It is evident that the bilateral relationship between Iran and Zimbabwe is growing. This follows a recent announcement that Mureza Auto Company in partnership with Willowvale Motors and Iran’s SAIPA Group has joined hands in what looks to be an interesting project. They intend to work together to assemble and distribute Iranian developed vehicles in Africa. They essentially want to bridge the gap between new and used cars. SAIPA is an automaker which was started in 1965 and has its headquarters in Iran’s capital Tehran. By the way, in the Middle East, Iran dominates the motor market. Mureza Auto Company is a South African car maker which on the 18th of this month announced its plans to work with SAIPA to do car assemblies in southern Africa.
Background To The Joint Venture And Intended Plans
SAIPA once attended an auto event in SA in 2014. Mureza developed a keen interest in SAIPA owing to the relatively low prices of its products. Mureza launched its new car model in Johannesburg from the 18th to the 21st earlier on this month. It showcased it during the Automechanika Johannesburg which was an event that was held at the Nasrec centre during those 4 days. The joint venture between Mureza and SAIPA is to use the Mureza platform whilst SAIPA provides other key components for the assembly process. Despite this Mureza does have long terms plans where they will be designing and manufacturing vehicles for the African context.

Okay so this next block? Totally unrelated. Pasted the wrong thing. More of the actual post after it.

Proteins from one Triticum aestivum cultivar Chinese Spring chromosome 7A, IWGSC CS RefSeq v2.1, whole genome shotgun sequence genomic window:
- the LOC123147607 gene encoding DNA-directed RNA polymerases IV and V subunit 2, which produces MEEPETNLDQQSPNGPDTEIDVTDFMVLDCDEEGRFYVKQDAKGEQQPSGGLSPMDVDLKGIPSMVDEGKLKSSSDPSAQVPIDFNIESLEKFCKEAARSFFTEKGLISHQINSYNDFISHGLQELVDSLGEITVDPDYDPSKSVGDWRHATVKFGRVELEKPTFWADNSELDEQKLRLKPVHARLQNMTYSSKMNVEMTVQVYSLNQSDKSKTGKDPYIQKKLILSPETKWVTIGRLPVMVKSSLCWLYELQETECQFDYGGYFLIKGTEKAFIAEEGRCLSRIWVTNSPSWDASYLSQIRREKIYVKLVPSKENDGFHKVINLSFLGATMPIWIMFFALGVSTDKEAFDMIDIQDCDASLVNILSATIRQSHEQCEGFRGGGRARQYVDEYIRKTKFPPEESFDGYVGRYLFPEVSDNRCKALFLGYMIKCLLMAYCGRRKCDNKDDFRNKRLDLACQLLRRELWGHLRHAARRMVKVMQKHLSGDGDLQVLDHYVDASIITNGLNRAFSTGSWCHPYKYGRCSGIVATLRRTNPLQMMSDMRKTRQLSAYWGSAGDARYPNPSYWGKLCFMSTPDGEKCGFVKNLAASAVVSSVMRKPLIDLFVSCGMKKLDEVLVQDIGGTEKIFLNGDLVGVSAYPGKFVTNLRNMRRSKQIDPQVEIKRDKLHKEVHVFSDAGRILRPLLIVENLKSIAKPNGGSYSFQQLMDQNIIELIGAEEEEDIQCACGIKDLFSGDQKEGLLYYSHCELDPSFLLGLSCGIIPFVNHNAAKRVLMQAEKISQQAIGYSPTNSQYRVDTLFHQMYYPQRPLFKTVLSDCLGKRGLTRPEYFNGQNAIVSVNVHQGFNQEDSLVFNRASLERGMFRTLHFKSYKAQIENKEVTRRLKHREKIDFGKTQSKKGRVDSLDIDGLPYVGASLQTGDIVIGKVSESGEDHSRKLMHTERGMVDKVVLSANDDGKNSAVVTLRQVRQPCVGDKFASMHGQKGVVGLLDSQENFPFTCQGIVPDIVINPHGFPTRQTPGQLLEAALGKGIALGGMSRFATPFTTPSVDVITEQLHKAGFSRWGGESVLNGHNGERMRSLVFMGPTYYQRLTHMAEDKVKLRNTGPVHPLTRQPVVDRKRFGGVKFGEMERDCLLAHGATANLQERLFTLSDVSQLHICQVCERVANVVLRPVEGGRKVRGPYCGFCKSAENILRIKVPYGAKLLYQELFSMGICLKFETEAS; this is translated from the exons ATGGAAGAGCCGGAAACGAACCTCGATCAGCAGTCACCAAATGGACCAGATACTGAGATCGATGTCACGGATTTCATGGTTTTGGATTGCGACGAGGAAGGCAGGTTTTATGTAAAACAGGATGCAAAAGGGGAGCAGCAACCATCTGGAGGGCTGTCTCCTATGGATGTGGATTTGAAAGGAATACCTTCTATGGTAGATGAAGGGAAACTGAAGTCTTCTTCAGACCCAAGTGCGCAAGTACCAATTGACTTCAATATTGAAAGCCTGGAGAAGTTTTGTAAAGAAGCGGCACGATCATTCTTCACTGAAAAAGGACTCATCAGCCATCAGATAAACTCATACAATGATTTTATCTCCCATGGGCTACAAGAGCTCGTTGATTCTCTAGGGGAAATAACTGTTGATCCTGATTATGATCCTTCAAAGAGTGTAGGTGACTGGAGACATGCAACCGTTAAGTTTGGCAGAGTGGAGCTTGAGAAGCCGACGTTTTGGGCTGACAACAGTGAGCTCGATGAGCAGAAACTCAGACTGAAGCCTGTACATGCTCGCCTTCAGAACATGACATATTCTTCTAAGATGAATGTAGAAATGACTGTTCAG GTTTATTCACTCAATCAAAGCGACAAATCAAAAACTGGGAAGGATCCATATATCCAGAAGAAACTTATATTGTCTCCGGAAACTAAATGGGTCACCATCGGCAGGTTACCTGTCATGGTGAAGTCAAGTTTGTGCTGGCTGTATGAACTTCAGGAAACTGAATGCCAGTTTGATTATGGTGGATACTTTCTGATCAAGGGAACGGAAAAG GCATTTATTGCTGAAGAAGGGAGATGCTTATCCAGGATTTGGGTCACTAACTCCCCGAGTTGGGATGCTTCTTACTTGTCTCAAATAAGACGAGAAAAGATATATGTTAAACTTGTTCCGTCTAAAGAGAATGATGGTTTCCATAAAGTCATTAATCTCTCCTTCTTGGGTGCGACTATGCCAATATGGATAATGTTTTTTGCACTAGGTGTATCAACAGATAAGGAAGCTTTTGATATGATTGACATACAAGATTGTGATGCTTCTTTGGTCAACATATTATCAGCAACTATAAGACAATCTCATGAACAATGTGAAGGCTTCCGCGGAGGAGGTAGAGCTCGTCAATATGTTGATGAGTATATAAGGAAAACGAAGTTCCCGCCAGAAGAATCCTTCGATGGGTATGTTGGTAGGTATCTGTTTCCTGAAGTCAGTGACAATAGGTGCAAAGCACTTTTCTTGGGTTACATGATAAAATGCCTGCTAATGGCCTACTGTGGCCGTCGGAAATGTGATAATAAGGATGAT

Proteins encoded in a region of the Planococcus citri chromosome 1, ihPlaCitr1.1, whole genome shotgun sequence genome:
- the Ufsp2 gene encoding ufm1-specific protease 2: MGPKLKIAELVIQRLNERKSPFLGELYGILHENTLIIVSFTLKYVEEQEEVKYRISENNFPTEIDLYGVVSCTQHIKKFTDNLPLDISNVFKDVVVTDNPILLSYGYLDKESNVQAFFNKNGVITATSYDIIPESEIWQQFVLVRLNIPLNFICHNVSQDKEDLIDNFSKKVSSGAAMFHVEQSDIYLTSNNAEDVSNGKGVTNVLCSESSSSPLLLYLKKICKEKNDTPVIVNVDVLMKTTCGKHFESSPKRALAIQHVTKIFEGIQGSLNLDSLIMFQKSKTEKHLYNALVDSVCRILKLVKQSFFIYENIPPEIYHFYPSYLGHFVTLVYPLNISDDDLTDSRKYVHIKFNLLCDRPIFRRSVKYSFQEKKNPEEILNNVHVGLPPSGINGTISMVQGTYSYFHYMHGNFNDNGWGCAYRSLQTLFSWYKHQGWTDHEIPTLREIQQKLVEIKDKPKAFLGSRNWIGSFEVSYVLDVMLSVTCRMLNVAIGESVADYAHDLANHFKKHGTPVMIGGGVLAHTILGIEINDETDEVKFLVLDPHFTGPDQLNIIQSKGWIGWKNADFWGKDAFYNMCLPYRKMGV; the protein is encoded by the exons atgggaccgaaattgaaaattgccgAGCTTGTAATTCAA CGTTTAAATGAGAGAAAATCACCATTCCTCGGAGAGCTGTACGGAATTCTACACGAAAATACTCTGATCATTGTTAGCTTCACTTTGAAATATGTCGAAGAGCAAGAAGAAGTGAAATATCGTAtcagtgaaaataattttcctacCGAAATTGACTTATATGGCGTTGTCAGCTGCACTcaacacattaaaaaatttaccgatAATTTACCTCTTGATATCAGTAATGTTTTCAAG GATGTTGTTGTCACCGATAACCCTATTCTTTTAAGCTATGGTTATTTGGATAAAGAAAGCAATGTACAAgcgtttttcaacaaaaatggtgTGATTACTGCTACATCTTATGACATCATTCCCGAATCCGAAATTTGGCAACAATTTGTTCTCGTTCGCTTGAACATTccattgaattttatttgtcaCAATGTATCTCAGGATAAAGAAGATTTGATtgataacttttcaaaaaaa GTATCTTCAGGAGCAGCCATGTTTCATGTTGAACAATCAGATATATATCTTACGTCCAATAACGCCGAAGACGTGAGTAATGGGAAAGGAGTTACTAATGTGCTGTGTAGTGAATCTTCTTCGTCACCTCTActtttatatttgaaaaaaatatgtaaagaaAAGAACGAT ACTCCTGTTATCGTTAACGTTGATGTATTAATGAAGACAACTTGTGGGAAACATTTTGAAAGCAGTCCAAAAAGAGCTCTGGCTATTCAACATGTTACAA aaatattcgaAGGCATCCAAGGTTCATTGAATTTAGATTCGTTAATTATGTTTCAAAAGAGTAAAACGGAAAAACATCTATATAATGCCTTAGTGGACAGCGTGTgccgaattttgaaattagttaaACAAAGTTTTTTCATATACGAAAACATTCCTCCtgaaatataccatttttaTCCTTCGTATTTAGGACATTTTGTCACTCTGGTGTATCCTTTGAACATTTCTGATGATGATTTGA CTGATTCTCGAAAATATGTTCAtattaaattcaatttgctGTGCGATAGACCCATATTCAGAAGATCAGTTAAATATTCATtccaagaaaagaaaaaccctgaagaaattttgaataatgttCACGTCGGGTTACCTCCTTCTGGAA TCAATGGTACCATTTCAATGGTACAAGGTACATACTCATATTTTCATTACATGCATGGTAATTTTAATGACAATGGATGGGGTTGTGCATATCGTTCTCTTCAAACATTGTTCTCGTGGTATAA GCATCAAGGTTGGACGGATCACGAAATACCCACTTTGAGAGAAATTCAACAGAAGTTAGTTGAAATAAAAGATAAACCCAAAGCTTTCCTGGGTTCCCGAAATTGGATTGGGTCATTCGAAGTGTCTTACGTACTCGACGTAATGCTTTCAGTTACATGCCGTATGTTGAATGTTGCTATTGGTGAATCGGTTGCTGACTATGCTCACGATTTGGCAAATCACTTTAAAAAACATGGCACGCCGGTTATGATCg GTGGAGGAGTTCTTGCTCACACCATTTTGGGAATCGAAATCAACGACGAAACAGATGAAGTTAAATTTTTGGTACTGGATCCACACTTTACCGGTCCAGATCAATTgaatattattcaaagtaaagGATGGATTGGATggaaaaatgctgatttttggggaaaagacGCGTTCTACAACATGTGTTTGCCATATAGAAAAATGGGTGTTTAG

They are headquartering their company in SA owing to the country’s state as a hotspot for automotive activities on the continent. Once the car assembly is up and running Mureza intends to proceed to Willowvale Motors’ assembly plant locally. After that, they will move to a former Hyundai assembly plant in neighbouring Botswana. About 4 out of every 10 components of the Prim8 can be sourced locally but Mureza plans to spike that number in a short period. In SA they are planning to leverage on used car dealerships as a means to sell their vehicles as opposed to starting from scratch. They have also highlighted that they intend to use online selling significantly. The bankrolling of the whole project will also involve some investors from Dubai.
A Brief Look At The New Car Model
The new car model they showcased during the Nasrec event is called the Prim8. The model has been converted from left to right-hand drive to suit the local SA drivers. During the formative stages, Mureza highlighted that the Prim8 will be put together using semi-knocked kits from a supplier in Gauteng. The Prim8 is a 1.5-litre petrol engine vehicle with 87kW and has a 5-speed manual transmission or CVT transmission. The projected price for the completed model will range from R180 000 and R200 000 (i.e. for the SA market). Some of the features of the top-of-the-range model will be keyless entry, electronic stability control, tyre pressure monitoring and satnav amongst others.
So what is left is to see how the project will go ahead especially considering the hurdles that stifle business activity in Zimbabwe. If this goes through this will be a most welcome development that will provide people with the opportunity to buy locally assembled vehicles. After all, the working principle behind the project is to produce vehicles suitable for the local environment so that would be a good thing. Another interesting thing to note is that the USA is throwing fresh sanctions on Iran at the moment. So we will also wait to see if that will not have a bearing on the success of this project.